Five hours and 43 minutes later 'Test Eagles' (sadly not said aloud by the commentators) ran across the finish line to sit in 5th place overall in the Men's Tandem Open category. After a tough start, they had a strong finish and managed to claw back some time on Richie and Rob, and the first question they asked once they got their breath back was how far behind them they were!
Food, hydration, a painful-but-much-needed massage, sorting of the kayak and a compulsory swim (support crew included) in the Bealey River filled in the remainder of the warm afternoon. More interviews, dinner and a final check of their gear as the sun set behind the mountains around us, ended what turned out to be a mostly seamless Day 1 of the Kathmandu Coast to Coast.
"I'm in the lead!" Whippet excitedly declared as he sped past me, his 30 seconds of glory at the front of the pack. They were in the first bunch of tandem teams leaving Klondyke Corner as they headed for the Mt White bridge and the major section of the day - the kayak. Shane and I jumped in the campervan and did our best to catch them, but the combination of competitors, roadworks and vehicles made it a difficult task. The goody-good in me hates being told off, so the toots and glares from those around us made me shrink inside my skin. Not to mention the angry volunteers that greeted us at the top of the hill!
Shane managed to shoot off just in time and caught the boys as they ran their bikes down the gravel road and over the bridge to the river. Unbeknown to us, Dean had a chaotic morning managing to get their kayak and gear checked off just in the nick of time. Thankfully he found a woman with two girls who are mad keen on the Bondi boys and only too happy to help!! As he relayed the series of events to me later when we caught up in Springfield for a much-needed coffee, I doubled over in hysterics. I don't know what was more amusing - the close call itself or listening to the story in one of the strongest Aussie accents I've ever heard!
I dropped Shane off near the river to jump in a jet boat and located the boys as they made their way down the gorge. While the weather was perfect, it doesn't take long for the easterly to roll its way up the valley, turning ideal paddling conditions into hypothermic for those not adequately prepared. Once again highlighting that compulsory gear is there for a reason and to never take Mother Nature for granted.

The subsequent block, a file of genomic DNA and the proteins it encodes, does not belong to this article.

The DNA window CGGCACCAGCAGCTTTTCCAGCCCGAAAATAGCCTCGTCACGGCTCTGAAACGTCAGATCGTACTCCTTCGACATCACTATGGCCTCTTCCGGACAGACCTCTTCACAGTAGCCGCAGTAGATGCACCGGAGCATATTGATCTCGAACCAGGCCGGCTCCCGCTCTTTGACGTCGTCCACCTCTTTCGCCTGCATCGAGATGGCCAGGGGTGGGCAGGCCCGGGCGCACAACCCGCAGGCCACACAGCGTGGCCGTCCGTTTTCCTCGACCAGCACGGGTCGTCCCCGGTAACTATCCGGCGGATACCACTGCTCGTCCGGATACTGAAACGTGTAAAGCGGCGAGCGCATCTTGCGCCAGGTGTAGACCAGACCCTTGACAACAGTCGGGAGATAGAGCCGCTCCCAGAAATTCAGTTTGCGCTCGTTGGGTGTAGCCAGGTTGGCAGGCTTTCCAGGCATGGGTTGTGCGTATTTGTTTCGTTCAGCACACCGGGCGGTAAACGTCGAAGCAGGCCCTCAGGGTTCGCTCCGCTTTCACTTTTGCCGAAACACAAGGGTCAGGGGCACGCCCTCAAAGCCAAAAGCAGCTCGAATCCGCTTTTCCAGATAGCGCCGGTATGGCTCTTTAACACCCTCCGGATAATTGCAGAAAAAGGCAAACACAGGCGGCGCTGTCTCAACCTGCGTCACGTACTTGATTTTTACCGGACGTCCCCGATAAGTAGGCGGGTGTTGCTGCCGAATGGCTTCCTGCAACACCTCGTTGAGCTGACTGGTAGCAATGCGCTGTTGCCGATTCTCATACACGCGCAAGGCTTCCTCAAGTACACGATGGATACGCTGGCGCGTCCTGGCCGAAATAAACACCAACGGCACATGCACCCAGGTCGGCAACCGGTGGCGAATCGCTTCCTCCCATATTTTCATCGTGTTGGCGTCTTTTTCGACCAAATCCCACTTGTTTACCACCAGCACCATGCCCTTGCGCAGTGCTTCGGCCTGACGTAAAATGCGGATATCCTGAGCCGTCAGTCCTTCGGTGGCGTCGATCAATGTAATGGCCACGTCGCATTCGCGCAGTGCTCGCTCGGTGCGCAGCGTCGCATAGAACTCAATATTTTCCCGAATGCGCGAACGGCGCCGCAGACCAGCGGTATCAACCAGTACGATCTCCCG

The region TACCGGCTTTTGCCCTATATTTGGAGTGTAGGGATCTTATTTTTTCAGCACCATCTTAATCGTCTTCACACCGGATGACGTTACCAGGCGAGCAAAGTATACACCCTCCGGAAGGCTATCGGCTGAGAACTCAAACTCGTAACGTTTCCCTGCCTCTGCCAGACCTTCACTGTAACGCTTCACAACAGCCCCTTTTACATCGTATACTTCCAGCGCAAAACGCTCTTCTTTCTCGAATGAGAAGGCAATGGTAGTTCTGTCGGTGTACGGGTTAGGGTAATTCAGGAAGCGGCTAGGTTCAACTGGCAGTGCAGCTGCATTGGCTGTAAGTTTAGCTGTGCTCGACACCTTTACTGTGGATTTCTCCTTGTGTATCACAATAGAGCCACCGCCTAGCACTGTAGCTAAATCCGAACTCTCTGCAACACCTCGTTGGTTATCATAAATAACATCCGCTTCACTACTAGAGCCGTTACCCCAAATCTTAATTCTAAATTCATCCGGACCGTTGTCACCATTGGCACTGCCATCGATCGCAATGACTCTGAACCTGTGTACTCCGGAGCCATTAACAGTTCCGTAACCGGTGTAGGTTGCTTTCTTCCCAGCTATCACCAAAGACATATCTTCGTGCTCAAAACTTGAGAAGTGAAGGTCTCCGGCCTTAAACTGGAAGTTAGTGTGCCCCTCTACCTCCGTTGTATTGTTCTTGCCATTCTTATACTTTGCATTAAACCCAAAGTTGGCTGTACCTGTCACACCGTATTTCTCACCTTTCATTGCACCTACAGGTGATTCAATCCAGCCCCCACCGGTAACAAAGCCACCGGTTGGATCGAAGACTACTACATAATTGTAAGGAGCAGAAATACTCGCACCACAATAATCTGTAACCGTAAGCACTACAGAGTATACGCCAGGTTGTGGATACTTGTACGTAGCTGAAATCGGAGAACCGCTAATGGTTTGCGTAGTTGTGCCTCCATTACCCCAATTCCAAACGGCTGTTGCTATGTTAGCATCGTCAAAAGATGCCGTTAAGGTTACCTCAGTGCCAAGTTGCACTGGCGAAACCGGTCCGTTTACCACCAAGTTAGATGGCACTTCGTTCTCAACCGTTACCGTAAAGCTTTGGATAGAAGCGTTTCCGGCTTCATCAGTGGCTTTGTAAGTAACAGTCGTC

I sat on the bank and watched kayak after kayak tip upside down on the Woodstock corner, relieved that that was not me this year having to battle the boils and currents! The boys cruised by, looking super calm and in control as if they have been paddling rivers for years. Whippet was steering in the front, although banter later revealed Reidy took matters into his own hands a few too many times and tried to take control from the back!
Twenty minutes later Shane appeared on the jetboat, and we made a mad dash for the campervan to catch them for the final transition. Having no idea whether they had come in our not, we pulled into a parking area just beside the bridge (again having to convince officials we were allowed there!) and jumped out. Shane headed for the transition area, while I ran the gravel road to the bottom, managing to catch them just as they ran up the chute. By a massive stroke of luck (or brilliant management), we timed it perfectly and followed them up to their bikes. By the time they got out on the road and over the bridge, the rain was coming in sideways, not ideal, but when you've only got one stage left to go, it's more than manageable!
With 70km to go, the never-ending straight of South Eyre Road offered many opportunities for us to follow the boys, getting good footage as they zoomed along, slowly picking off competitors as they made their way to New Brighton. The enormity of this race both mentally and physically was starting to show and with less than 30 kilometres to go we left the boys and headed for Christchurch to ensure we didn't miss the finish line glory!
I always think the cruellest part of the entire race is the sandy steps up to the finish line, and for almost everyone, they are running in their cycling shoes. It's not long before I heard "the Boys from Bondi" being called over the loudspeaker as they dismounted their bikes for the last time. Running past, their smiles said it all. No matter what your skill level or experience, if it's your first time or if you're a legend of the race, there's something special about that finish line feeling. Hugs, high-fives and elation followed as the boys realised they had successfully biked, run and kayaked 235km from one side of the South Island to the other.
As we regrouped and headed to the water for the customary touching of the Tasman Sea and throwing of the stone collected from the start line, there was already chat about next year's event. Both are planning on coming back to knock off the 1-Day - the ultimate in bragging rights for this iconic event. As always, I felt a twinge of jealousy, maybe I could line up on the start line again??
The Kathmandu Coast to Coast is an event like no other, whether you are a competitor, support crew member or spectator - the buzz and hype is second-to-none. In one way or another, I have no doubt I'll be back in some capacity next year!
From meeting for the first time four days earlier to sharing many laughs and special memories with these six crazy Aussies, I loved every minute. Thank you for letting me be a part of those amazing few days. Bring on next year! Not too sure who my money is on, but I can't wait for the Whippet vs Reidy battle!